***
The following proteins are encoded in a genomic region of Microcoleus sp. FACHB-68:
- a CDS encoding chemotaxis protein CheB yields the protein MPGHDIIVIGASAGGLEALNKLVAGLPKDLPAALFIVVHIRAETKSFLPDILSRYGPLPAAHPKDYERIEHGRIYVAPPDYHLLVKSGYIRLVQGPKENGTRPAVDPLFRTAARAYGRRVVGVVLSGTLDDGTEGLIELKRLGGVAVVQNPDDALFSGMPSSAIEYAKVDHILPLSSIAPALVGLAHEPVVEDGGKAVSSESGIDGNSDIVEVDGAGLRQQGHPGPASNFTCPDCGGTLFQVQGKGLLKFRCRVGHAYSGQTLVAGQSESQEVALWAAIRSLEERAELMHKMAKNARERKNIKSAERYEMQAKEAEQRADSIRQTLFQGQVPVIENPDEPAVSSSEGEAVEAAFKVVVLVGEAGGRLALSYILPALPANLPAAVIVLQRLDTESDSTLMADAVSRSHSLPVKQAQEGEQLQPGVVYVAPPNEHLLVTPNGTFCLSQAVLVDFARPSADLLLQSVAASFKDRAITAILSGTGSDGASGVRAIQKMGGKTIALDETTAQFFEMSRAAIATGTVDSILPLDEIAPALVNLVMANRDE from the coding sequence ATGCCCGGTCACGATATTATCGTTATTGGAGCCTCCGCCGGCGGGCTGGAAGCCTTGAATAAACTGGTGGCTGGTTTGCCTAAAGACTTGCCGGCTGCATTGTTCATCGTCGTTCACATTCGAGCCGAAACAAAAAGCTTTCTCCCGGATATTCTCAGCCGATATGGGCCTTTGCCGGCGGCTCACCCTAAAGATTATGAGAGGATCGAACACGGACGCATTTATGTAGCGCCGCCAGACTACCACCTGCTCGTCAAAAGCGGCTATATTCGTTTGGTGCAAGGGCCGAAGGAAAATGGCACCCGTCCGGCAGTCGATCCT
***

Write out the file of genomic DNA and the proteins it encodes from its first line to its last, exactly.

The following proteins are encoded in a genomic region of Microcoleus sp. FACHB-68:
- a CDS encoding chemotaxis protein CheB yields the protein MPGHDIIVIGASAGGLEALNKLVAGLPKDLPAALFIVVHIRAETKSFLPDILSRYGPLPAAHPKDYERIEHGRIYVAPPDYHLLVKSGYIRLVQGPKENGTRPAVDPLFRTAARAYGRRVVGVVLSGTLDDGTEGLIELKRLGGVAVVQNPDDALFSGMPSSAIEYAKVDHILPLSSIAPALVGLAHEPVVEDGGKAVSSESGIDGNSDIVEVDGAGLRQQGHPGPASNFTCPDCGGTLFQVQGKGLLKFRCRVGHAYSGQTLVAGQSESQEVALWAAIRSLEERAELMHKMAKNARERKNIKSAERYEMQAKEAEQRADSIRQTLFQGQVPVIENPDEPAVSSSEGEAVEAAFKVVVLVGEAGGRLALSYILPALPANLPAAVIVLQRLDTESDSTLMADAVSRSHSLPVKQAQEGEQLQPGVVYVAPPNEHLLVTPNGTFCLSQAVLVDFARPSADLLLQSVAASFKDRAITAILSGTGSDGASGVRAIQKMGGKTIALDETTAQFFEMSRAAIATGTVDSILPLDEIAPALVNLVMANRDE from the coding sequence ATGCCCGGTCACGATATTATCGTTATTGGAGCCTCCGCCGGCGGGCTGGAAGCCTTGAATAAACTGGTGGCTGGTTTGCCTAAAGACTTGCCGGCTGCATTGTTCATCGTCGTTCACATTCGAGCCGAAACAAAAAGCTTTCTCCCGGATATTCTCAGCCGATATGGGCCTTTGCCGGCGGCTCACCCTAAAGATTATGAGAGGATCGAACACGGACGCATTTATGTAGCGCCGCCAGACTACCACCTGCTCGTCAAAAGCGGCTATATTCGTTTGGTGCAAGGGCCGAAGGAAAATGGCACCCGTCCGGCAGTCGATCCT